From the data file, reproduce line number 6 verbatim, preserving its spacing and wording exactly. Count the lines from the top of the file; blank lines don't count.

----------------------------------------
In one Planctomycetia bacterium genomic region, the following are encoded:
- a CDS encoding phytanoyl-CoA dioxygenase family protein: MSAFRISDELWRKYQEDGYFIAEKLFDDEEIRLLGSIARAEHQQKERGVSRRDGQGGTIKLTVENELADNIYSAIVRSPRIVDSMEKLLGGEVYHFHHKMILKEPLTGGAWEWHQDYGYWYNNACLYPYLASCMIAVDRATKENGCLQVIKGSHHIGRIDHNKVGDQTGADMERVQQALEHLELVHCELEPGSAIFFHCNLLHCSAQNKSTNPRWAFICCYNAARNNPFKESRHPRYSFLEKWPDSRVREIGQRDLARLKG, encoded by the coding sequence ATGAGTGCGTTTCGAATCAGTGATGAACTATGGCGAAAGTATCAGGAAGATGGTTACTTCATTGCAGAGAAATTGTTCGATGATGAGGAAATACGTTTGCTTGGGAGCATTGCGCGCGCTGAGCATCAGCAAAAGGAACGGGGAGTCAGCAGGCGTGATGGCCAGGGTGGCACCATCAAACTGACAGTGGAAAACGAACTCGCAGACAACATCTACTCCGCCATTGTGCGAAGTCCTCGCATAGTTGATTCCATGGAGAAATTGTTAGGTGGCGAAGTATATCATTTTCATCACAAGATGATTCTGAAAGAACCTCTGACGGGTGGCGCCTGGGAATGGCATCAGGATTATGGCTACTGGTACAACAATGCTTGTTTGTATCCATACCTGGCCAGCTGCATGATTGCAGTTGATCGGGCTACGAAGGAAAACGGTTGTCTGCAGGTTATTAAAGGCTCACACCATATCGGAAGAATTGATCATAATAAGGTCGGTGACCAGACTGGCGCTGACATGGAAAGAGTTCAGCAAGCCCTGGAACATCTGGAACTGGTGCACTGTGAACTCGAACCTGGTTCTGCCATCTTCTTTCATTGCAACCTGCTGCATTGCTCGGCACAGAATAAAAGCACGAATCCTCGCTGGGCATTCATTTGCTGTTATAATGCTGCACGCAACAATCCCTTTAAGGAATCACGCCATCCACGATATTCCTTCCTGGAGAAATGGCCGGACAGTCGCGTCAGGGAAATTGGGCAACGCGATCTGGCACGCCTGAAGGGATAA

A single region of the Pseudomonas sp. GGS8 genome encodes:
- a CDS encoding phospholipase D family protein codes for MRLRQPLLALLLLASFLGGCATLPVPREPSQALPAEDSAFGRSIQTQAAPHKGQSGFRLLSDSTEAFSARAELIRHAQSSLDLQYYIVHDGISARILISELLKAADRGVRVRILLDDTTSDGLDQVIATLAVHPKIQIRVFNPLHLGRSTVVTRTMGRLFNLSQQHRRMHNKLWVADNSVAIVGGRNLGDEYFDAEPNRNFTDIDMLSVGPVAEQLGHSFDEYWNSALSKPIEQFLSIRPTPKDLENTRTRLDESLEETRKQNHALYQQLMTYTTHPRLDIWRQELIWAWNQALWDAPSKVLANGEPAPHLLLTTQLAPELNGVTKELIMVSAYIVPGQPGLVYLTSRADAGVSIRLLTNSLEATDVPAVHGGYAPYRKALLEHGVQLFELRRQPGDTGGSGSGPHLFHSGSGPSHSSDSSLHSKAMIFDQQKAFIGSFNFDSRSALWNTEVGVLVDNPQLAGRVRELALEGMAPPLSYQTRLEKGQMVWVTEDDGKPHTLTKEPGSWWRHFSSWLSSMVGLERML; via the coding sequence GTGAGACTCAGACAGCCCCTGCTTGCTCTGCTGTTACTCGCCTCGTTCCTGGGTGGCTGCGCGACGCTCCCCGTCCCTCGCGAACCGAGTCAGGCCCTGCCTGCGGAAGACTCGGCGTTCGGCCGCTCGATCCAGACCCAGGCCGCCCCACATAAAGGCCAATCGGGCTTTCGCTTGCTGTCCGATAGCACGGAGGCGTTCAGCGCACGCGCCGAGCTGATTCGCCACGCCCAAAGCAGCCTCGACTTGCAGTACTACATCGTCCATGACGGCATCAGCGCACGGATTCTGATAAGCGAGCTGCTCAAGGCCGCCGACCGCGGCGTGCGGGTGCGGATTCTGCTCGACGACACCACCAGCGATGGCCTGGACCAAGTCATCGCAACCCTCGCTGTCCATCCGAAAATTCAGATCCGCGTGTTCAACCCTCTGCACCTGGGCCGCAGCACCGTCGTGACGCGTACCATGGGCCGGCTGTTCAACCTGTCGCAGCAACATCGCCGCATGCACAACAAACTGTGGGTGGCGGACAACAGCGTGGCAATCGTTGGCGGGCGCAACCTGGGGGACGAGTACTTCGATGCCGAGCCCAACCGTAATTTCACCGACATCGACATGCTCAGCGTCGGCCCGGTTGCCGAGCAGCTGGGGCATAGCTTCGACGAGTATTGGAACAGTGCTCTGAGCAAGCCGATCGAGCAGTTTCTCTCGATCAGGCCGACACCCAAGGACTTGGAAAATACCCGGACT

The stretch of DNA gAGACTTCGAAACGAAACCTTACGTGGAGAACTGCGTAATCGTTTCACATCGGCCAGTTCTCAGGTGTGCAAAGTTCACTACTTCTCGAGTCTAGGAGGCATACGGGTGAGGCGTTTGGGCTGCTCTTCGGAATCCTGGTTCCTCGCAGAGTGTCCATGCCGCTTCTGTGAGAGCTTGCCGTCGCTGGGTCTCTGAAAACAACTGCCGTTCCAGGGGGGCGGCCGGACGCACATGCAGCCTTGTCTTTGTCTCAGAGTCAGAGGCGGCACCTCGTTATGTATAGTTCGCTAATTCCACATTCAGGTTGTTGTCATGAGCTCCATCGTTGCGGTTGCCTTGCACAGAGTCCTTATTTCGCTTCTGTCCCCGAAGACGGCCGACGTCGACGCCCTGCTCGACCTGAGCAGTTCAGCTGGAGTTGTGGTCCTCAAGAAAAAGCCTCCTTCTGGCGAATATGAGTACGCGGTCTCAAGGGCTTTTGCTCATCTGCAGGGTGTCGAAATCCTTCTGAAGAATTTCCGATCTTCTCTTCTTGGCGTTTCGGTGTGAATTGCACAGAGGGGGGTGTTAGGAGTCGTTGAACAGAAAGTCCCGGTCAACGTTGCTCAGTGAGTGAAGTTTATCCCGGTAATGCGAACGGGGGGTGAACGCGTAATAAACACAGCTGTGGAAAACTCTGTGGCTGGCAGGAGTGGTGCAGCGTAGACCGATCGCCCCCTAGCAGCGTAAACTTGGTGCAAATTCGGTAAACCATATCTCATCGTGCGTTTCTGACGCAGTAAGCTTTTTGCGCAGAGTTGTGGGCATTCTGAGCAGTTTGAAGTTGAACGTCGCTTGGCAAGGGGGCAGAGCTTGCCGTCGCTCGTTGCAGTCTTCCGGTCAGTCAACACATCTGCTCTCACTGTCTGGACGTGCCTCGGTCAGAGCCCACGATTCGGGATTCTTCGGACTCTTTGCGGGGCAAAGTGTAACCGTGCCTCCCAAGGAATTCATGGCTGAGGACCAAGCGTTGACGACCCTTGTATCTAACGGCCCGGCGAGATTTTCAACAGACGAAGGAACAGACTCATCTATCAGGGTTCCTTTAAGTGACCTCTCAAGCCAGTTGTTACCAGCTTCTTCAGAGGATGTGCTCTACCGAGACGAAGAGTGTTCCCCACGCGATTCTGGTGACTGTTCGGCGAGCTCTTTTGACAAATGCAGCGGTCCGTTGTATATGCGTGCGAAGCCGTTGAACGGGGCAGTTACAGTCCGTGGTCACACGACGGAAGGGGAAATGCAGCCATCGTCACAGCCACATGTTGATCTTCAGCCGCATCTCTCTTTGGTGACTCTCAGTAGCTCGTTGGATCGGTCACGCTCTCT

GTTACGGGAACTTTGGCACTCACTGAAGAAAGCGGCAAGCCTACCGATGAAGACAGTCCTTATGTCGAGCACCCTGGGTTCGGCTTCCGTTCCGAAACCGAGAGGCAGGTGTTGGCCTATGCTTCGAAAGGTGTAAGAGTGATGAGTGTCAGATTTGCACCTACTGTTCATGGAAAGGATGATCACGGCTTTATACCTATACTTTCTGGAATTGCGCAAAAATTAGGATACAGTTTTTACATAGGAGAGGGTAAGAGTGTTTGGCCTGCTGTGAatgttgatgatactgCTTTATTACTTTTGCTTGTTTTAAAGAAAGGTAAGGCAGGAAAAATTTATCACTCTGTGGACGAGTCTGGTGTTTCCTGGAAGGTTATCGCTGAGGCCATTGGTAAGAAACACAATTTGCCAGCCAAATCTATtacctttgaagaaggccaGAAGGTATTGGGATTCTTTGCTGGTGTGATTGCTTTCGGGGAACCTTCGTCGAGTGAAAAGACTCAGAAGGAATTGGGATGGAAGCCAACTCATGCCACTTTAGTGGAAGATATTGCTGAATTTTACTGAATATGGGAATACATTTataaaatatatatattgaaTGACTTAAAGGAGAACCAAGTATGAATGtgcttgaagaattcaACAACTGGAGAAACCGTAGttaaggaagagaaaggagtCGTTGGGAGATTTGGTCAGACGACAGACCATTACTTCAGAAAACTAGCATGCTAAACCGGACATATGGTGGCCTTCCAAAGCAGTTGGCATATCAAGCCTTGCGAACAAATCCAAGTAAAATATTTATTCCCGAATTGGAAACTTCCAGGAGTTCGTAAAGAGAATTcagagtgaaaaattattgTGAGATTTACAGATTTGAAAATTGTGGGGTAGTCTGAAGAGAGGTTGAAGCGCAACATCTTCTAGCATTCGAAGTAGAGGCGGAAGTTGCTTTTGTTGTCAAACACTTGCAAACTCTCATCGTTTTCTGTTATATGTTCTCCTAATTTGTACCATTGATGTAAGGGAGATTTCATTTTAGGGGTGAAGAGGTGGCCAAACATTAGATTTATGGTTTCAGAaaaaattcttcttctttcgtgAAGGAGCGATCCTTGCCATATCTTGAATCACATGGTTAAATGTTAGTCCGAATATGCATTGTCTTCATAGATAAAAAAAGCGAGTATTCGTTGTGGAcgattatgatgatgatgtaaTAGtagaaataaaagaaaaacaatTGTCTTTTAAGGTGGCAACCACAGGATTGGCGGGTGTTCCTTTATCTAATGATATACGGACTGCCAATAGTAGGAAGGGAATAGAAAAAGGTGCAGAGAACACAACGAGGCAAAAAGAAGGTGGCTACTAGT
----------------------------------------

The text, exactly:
GTTACGGGAACTTTGGCACTCACTGAAGAAAGCGGCAAGCCTACCGATGAAGACAGTCCTTATGTCGAGCACCCTGGGTTCGGCTTCCGTTCCGAAACCGAGAGGCAGGTGTTGGCCTATGCTTCGAAAGGTGTAAGAGTGATGAGTGTCAGATTTGCACCTACTGTTCATGGAAAGGATGATCACGGCTTTATACCTATACTTTCTGGAATTGCGCAAAAATTAGGATACAGTTTTTACATAGGAGAGGGTAAGAGTGTTTGGCCTGCTGTGAatgttgatgatactgCTTTATTACTTTTGCTTGTTTTAAAGAAAGGTAAGGCAGGAAAAATTTATCACTCTGTGGACGAGTCTGGTGTTTCCTGGAAGGTTATCGCTGAGGCCATTGGTAAGAAACACAATTTGCCAGCCAAATCTATtacctttgaagaaggccaGAAGGTATTGGGATTCTTTGCTGGTGTGATTGCTTTCGGGGAACCTTCGTCGAGTGAAAAGACTCAGAAGGAATTGGGATGGAAGCCAACTCATGCCACTTTAGTGGAAGATATTGCTGAATTTTACTGAATATGGGAATACATTTataaaatatatatattgaaTGACTTAAAGGAGAACCAAGTATGAATGtgcttgaagaattcaACAACTGGAGAAACCGTAGttaaggaagagaaaggagtCGTTGGGAGATTTGGTCAGACGACAGACCATTACTTCAGAAAACTAGCATGCTAAACCGGACATATGGTGGCCTTCCAAAGCAGTTGGCATATCAAGCCTTGCGAACAAATCCAAGTAAAATATTTATTCCCGAATTGGAAACTTCCAGGAGTTCGTAAAGAGAATTcagagtgaaaaattattgTGAGATTTACAGATTTGAAAATTGTGGGGTAGTCTGAAGAGAGGTTGAAGCGCAACATCTTCTAGCATTCGAAGTAGAGGCGGAAGTTGCTTTTGTTGTCAAACACTTGCAAACTCTCATCGTTTTCTGTTATATGTTCTCCTAATTTGTACCATTGATGTAAGGGAGATTTCATTTTAGGGGTGAAGAGGTGGCCAAACATTAGATTTATGGTTTCAGAaaaaattcttcttctttcgtgAAGGAGCGATCCTTGCCATATCTTGAATCACATGGTTAAATGTTAGTCCGAATATGCATTGTCTTCATAGATAAAAAAAGCGAGTATTCGTTGTGGAcgattatgatgatgatgtaaTAGtagaaataaaagaaaaacaatTGTCTTTTAAGGTGGCAACCACAGGATTGGCGGGTGTTCCTTTATCTAATGATATACGGACTGCCAATAGTAGGAAGGGAATAGAAAAAGGTGCAGAGAACACAACGAGGCAAAAAGAAGGTGGCTACTAGT